Pulled toward | December 1


Texts: Isaiah 2:2-4; Luke 1:26-38

Note: Please see the postscript after the sermon from CMC member and OSU Department of Physics Lecturer Rick Leonard.  He goes into more depth about the workings of sailing, corrects some poor physics in the sermon, and suggests another possible route for semonizing. 

Back in August we had a family vacation by Lake Michigan.  One of those days we took a ride on the Friends Good Will – a replica 1810 top sail sloop.  Or, in words that I understand, a really cool, pretty old, good sized, sailboat.  The original boat played an important role in the War of 1812 on the Great Lakes.  The Michigan Maritime Museum in South Haven offers this ride as a way of experiencing what it’s like to be on such a boat, complete with an experienced crew running the ship and giving full commentary along the way.  The out and back trip on the lake took about 90 minutes.

On the way out, the wind was mostly at our backs and we were mostly occupied with looking around the boat and watching the crew work the ropes on the sails.  As we made the turn and started heading back the crew seemed unfazed by the fact that we were now sailing into the wind, the very force that had just been pushing us in the opposite direction.  I knew that sailing upwind was a thing, and had likely had it explained to me multiple times before, but I forgot how it worked.  When it was our turn to hang out on the captain’s deck, I asked him to help me understand what was going on.

I remember two things from this explanation.  The first is that the curve of the sail acts much like the curve of an airplane wing, creating differing wind speeds and air pressures around the boat.  The second – the one that still seems hard to believe except that it’s true – is that when you’re doing it right, when you’re sailing into the wind at the correct angle and those different wind speeds and air pressures are being created by the sails, the boat is actually being pulled forward by those forces rather than pushed.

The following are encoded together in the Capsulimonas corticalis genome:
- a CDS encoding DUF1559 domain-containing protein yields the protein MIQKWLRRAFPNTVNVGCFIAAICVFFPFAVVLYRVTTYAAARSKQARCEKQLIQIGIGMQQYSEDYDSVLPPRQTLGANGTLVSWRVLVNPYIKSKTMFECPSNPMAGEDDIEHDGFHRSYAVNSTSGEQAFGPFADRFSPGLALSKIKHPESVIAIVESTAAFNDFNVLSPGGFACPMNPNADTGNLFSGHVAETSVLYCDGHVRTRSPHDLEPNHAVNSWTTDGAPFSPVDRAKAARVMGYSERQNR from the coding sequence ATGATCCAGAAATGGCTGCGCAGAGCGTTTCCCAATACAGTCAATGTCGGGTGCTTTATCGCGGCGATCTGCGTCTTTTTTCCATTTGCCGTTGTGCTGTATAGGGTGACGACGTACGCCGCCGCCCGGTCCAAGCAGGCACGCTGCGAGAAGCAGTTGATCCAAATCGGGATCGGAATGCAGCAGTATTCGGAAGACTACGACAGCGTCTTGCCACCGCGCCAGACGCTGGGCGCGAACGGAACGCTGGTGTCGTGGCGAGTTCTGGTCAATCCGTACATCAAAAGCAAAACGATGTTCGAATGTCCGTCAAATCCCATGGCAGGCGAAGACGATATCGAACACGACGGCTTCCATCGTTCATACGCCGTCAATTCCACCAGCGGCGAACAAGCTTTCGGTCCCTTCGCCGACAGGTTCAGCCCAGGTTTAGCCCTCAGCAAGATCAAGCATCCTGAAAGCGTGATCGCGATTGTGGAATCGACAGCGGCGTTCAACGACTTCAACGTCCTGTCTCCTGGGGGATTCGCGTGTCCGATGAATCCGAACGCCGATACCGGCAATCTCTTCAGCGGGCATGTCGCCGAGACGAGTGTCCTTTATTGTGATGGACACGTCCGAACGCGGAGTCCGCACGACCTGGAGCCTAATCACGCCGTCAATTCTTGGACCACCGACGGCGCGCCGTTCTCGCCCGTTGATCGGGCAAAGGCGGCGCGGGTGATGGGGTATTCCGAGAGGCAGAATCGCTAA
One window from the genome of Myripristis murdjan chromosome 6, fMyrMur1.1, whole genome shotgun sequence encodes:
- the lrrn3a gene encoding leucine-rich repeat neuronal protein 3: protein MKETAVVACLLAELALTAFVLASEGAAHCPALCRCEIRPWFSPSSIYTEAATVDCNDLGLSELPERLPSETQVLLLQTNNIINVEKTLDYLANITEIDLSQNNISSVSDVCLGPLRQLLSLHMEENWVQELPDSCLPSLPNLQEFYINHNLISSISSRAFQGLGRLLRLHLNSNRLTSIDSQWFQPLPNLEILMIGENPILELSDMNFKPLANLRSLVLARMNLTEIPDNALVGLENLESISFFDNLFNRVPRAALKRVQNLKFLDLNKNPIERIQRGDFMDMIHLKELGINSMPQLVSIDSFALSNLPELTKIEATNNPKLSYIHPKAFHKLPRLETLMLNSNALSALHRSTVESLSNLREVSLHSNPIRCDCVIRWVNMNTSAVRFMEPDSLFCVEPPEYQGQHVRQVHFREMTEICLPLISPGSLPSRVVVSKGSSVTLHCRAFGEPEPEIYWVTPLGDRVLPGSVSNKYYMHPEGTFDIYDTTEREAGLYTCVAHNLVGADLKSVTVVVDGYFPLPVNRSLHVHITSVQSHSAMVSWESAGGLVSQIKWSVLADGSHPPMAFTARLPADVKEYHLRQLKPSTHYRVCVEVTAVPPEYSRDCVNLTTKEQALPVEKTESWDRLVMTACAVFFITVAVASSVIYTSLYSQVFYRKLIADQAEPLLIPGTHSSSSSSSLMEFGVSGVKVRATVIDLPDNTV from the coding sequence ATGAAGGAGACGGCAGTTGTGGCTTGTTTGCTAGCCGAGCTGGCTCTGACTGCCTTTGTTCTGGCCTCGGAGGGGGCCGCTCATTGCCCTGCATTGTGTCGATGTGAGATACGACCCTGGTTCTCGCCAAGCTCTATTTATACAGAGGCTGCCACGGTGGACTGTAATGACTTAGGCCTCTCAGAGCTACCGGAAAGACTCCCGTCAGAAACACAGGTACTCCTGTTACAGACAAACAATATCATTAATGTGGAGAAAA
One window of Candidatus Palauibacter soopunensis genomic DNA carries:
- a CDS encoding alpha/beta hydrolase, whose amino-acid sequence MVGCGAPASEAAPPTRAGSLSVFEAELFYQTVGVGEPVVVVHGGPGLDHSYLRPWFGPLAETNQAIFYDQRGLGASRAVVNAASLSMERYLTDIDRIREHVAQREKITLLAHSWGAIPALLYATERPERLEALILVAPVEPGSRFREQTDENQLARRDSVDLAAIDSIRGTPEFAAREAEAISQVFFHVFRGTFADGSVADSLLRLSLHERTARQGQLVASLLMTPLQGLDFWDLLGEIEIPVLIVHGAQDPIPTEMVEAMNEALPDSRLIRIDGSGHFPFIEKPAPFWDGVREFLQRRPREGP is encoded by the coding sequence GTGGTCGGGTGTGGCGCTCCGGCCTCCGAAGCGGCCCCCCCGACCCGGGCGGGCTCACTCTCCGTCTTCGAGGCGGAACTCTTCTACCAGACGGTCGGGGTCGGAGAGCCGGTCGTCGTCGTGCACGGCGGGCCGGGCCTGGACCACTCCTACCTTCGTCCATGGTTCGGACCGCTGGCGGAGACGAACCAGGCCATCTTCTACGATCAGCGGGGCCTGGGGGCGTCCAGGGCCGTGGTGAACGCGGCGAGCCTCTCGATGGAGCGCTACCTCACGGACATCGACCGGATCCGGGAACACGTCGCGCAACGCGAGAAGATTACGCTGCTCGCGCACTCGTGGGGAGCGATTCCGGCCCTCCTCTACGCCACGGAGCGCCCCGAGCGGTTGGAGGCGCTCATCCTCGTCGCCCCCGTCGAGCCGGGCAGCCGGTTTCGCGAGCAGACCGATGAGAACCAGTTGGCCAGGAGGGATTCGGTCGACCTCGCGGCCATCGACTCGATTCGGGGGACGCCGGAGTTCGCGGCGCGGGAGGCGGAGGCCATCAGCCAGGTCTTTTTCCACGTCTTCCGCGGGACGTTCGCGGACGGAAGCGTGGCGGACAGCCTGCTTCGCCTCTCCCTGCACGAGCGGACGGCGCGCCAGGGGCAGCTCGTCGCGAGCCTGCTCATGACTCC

Having graduated with a seminary degree and not a physics degree, my mind went instantly to sifting through the theological implications of this.  But then I remembered that’s what I do for work, and I’m on vacation, so I should just enjoy the scenery.

And so there we were, enjoying the sights and sounds and smells, cruising along the shoreline of Lake Michigan, angling into the wind, our pretty good sized old top sail sloop, with us in it, whether or not we could understand how, being pulled toward our destination.

Today is the first Sunday of Advent, the beginning of the liturgical year.  The final month of a calendar year that has been anything but smooth sailing.

Our Advent destination is a familiar one.  We are headed through fear and pregnant expectation toward birth and incarnation.

Once again we must contend with the startling and tender scenes of this season, on display in lovely pastel, or whatever color you choose for your own copies: A young peasant girl who says Yes to a messenger claiming to represent God.  A man pledged in marriage to this girl who chooses to be her advocate and partner rather than abandon her in shame.  Unclean shepherds on the outskirt of town and society, the first to receive the good news of great joy that a child of peace has been born.  The mother, step father, and child cradled by animals and angels.  We arrive in Bethlehem with the sense that, after all these years, all this still has something to do with us.

Ever mindful of all the forces around us pushing us here and there, it is within this season especially when we might feel a different force at work.  Something pulling us toward itself.

I wonder if this sense of being pulled into the headwinds is what the prophets had in mind when they spoke and wrote their words to the people of Israel.